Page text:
The Difficulty With Knowing When to Upgrade Photography Gear

The Difficulty With Knowing When to Upgrade Photography Gear

With a seemingly endless stream of new camera gear announcements rolling out on what seems like a daily basis, it can be difficult to separate what features you need from those that just sound good on a spec sheet. So, how do you know when to pull out your hard-earned money?

Well, the first thing to know is that you don’t need to buy or upgrade anything. Sure, the latest and greatest camera or lighting kit may objectively be better than your current one, but if you’ve been doing just fine with what you already have, buying a new piece of equipment is not going to make you an innately better artist. Gear can make your job easier. But it’s not going to make you more creative.

The other day, my father told me he was excited at the prospect of getting an 8K television. Why does he feel he needs an 8K television? That’s a whole separate conversation. I did my best to talk him out of the idea, realizing that, at best it would be used to watch endless reruns of British TV comedies from the 1980s and an unhealthy dose of cable news. Hardly a good investment. I reminded him that, despite the first 4K video camera having been introduced in 2003, nearly 20 years ago, the vast majority of broadcast television is still delivered in 1080p. If anything, lower resolution formats like 720p or 480p are more widely used due to the influx of content being viewed on mobile devices. So, why spend a small fortune on something that sounds great on paper, but that he would hardly ever put to full use?

Not that the apple falls far from the tree. A couple years ago, I upended much of my gear collection, convinced that I couldn’t call myself a serious filmmaker if I was still shooting in 1080p. I sold off my older gear and made investments in newer systems with 4K. And the transition has had its benefits. I don’t want this to sound like a diatribe trying to dissuade you from shooting in 4K or getting excited about 8K. It’s simply that, despite me justifying the investment by saying it was being made on behalf of my clients, the vast majority of my clients still want their final deliverables in 1080p. So, was it even worth the investment?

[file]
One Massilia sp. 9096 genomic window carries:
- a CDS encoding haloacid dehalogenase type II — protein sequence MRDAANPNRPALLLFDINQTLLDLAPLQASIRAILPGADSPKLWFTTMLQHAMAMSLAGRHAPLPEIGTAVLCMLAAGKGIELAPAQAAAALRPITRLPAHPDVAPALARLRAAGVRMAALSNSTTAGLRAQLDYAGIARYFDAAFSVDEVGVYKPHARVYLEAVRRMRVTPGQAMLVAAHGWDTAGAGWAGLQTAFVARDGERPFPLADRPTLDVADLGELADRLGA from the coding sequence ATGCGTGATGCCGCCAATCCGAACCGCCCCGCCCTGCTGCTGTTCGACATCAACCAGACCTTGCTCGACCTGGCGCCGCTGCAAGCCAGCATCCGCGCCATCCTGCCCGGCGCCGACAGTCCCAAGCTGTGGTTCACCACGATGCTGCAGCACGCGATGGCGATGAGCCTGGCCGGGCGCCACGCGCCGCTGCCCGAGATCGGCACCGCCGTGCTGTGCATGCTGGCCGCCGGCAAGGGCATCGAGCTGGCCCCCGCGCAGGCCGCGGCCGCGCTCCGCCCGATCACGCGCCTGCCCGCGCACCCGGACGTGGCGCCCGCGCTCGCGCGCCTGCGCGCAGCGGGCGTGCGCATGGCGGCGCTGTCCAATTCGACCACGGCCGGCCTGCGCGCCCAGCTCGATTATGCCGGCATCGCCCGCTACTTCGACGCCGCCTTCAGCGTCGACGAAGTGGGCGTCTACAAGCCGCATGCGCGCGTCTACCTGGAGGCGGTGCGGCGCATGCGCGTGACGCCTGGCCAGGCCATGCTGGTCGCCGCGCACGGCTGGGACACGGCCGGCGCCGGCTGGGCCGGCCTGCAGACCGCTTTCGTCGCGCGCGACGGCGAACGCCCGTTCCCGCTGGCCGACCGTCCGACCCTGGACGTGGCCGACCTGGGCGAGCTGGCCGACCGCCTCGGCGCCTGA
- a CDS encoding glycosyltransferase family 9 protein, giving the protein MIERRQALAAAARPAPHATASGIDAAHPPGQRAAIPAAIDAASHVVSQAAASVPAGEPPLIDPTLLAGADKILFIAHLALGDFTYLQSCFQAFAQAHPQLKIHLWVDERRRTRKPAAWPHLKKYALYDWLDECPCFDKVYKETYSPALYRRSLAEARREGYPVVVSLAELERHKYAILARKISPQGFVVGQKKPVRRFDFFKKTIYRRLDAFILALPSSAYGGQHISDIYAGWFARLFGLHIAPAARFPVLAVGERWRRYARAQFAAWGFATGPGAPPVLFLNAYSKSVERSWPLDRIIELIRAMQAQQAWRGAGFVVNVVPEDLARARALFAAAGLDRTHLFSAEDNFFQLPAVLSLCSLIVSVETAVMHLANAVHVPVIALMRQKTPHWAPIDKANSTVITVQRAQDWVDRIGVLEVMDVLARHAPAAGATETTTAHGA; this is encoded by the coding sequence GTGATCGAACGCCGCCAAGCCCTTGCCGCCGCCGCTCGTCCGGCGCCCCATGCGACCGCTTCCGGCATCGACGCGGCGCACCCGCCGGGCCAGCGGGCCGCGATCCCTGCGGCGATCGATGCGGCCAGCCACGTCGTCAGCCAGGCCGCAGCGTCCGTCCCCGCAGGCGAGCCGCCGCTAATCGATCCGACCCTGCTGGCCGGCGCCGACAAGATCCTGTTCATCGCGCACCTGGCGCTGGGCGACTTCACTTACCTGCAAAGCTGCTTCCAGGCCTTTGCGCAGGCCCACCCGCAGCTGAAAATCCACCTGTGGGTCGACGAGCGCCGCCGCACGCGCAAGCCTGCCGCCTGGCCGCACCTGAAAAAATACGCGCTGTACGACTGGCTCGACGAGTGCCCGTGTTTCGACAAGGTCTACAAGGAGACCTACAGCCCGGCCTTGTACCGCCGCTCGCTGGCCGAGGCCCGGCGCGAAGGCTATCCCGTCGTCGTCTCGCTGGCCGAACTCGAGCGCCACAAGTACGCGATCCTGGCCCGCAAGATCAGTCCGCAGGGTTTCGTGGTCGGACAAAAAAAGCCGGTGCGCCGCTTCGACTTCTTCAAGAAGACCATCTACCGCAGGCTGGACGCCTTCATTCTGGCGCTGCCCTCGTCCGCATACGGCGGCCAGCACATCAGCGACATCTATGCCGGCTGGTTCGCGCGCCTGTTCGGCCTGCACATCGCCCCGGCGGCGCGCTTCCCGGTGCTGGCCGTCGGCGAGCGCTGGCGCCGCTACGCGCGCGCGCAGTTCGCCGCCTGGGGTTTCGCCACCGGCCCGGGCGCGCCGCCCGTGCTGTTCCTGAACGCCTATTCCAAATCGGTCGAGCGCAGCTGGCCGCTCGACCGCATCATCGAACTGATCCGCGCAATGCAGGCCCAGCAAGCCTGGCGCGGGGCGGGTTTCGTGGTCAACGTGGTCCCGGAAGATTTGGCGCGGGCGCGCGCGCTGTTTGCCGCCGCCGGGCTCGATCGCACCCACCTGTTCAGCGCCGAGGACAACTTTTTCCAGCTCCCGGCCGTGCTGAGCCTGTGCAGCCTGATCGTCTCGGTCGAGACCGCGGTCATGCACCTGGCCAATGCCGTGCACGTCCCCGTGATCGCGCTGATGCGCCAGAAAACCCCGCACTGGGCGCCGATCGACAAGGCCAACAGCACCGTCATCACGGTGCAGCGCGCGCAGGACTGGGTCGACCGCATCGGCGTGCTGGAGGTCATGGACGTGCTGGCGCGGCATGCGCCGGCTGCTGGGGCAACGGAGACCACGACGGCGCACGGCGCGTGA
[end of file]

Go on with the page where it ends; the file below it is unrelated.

It makes my job easier. The main advantage of 4K I’ve found is that I maximize my footage. By maximize my footage, I mean that my wide shot can suddenly double for a medium shot just by punching in during post-production. Since the final product is being delivered in 1080p, there’s very little drop off in quality. So, for example, you can shoot a wide shot of an interview subject with just one camera, then punch in for closeups in post and give the impression that you shot with two cameras. Likewise, I can add pans, tilts, and other camera movements after the fact that can add a sense of scale to the production that may not have been present on set. Being able to do this is a legitimate benefit and could be a legitimate benefit for a working filmmaker, making the investment worthwhile. But while it made capturing two angles simultaneously easier, buying into the system didn’t make me any better at knowing where to put the camera in the first place. And, if the reality is that my clients are asking for 1080p deliverables, then could I not have saved a little money and simply shot the interview with two far less expensive 1080p cameras?